I don’t really use social media a lot in my teaching. I have found an awesome loophole though. If I really dislike a certain social media ‘thang’ that my students are doing or saying, I will use it in class, or in a post to them on our schools LMS (schoology). The resulting backlash of horrified, embarrassed disgust ensures that the offending behaviour is banished forever. For example, one poster with “cash me ousside, howbow dah?” means that I don’t have to put up with it anymore. It’s really quite remarkable. One of our staff members ‘dabbed’ at assembly and you could almost hear the crunching noises as a fad magically disappeared from the schools student-lexicon of approved actions or words.
Mindlab has opened my eyes to the possibility of blogging and reading the thoughts and stories of my fellow professionals. This online activity, mainly organised through google+, has made me think far more deeply about my own teaching. It’s opened up my classroom to the vicarious pleasures of the ways other people operate and I am sure that my teaching has improved as a result.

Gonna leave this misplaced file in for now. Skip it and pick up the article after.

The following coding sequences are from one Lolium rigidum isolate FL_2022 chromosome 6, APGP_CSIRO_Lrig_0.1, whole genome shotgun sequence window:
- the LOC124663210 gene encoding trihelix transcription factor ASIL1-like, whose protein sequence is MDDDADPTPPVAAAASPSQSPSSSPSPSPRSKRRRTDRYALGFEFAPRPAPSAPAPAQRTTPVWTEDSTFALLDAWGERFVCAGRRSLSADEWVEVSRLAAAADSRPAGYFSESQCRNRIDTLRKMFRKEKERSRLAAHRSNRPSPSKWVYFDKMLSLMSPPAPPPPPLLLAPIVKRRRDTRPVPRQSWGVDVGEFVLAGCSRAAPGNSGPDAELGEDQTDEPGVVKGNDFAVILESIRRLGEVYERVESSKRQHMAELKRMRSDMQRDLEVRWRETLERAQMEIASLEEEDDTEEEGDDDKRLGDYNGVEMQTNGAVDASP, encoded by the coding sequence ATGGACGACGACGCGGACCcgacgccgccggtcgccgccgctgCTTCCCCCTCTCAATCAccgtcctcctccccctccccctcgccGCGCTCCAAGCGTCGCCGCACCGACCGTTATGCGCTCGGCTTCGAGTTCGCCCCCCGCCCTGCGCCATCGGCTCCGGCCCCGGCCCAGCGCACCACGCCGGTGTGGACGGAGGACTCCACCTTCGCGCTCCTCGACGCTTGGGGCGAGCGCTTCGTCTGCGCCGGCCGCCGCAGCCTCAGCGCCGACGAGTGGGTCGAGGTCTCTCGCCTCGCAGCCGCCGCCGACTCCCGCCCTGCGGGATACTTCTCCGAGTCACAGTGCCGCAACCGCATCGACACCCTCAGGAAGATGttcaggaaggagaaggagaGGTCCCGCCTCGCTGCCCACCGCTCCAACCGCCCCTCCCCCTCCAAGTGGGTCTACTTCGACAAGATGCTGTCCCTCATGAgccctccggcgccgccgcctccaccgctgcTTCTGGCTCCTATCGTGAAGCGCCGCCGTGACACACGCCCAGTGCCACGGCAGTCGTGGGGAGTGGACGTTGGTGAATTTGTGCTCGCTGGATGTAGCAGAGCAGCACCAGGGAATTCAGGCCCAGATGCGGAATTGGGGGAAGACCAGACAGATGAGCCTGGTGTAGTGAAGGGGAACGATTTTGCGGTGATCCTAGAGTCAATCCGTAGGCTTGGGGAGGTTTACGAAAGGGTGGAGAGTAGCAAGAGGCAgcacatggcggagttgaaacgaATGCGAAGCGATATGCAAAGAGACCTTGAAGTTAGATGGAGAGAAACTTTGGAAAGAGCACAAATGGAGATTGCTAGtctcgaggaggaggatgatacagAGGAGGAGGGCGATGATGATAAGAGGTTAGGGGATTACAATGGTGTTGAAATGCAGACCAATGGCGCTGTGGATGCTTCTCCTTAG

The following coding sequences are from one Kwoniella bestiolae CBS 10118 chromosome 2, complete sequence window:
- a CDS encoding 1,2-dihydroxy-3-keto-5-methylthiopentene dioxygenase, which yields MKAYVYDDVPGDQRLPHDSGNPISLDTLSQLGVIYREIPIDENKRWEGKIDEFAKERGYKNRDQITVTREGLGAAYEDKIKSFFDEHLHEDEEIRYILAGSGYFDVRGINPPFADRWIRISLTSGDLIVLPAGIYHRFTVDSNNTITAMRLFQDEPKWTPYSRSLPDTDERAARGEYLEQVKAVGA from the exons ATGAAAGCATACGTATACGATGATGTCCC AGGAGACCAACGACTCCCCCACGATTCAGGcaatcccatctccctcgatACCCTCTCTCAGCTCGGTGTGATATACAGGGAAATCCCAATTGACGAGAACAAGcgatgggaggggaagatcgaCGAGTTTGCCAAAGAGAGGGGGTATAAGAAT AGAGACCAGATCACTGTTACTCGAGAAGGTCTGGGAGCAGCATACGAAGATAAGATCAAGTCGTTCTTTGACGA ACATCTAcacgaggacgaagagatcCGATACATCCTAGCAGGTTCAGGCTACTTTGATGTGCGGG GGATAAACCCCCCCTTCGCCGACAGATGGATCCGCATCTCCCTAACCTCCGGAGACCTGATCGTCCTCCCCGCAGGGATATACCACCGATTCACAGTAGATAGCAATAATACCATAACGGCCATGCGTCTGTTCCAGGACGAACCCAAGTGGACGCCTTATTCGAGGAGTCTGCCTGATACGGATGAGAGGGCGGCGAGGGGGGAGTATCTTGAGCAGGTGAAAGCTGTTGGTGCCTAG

Mostly though, I have been thinking of ways to use social media for the benefit of the students. I canvassed my junior classes and they thought it would be fun (read ‘beneficial for engagement’) if we did a poetry unit that used all the elements of the many social media platforms. They came up with: Twitter poems – 140 characters exactly; Snapchat Pwith Haiku; Instagram picture with poem; Facebook “Found” poems; lots more……I guess the possibilities are only limited by our imaginations.
I include a Y9 haiku as an example…..she took a pic here at school then snapchatted it with her poem…all about the fleeting nature of spring. Kinda nice.
So the challenge for me is to use Professional Online Social Networks to further enhance my teaching and the experience my students enjoy in the classroom. I’ve got a Y10 student who is pretty exceptional, and she is some way ahead of her peers in producing work so I hooked her up (is that an expression?) with an online writers guild that reads, discusses, and critiques each others work. For the first few days I kept a wary eye on the postings, but so far it’s all been very positive and convivial. I will keep my eye on it though because it raises that question of what we are exposing our students to when we set them loose in the online world. The student, by the way, is loving it and she has stopped badgering me for constant feedback, and I can now spend more time with the strugglers….winner, winner, chicken dinner!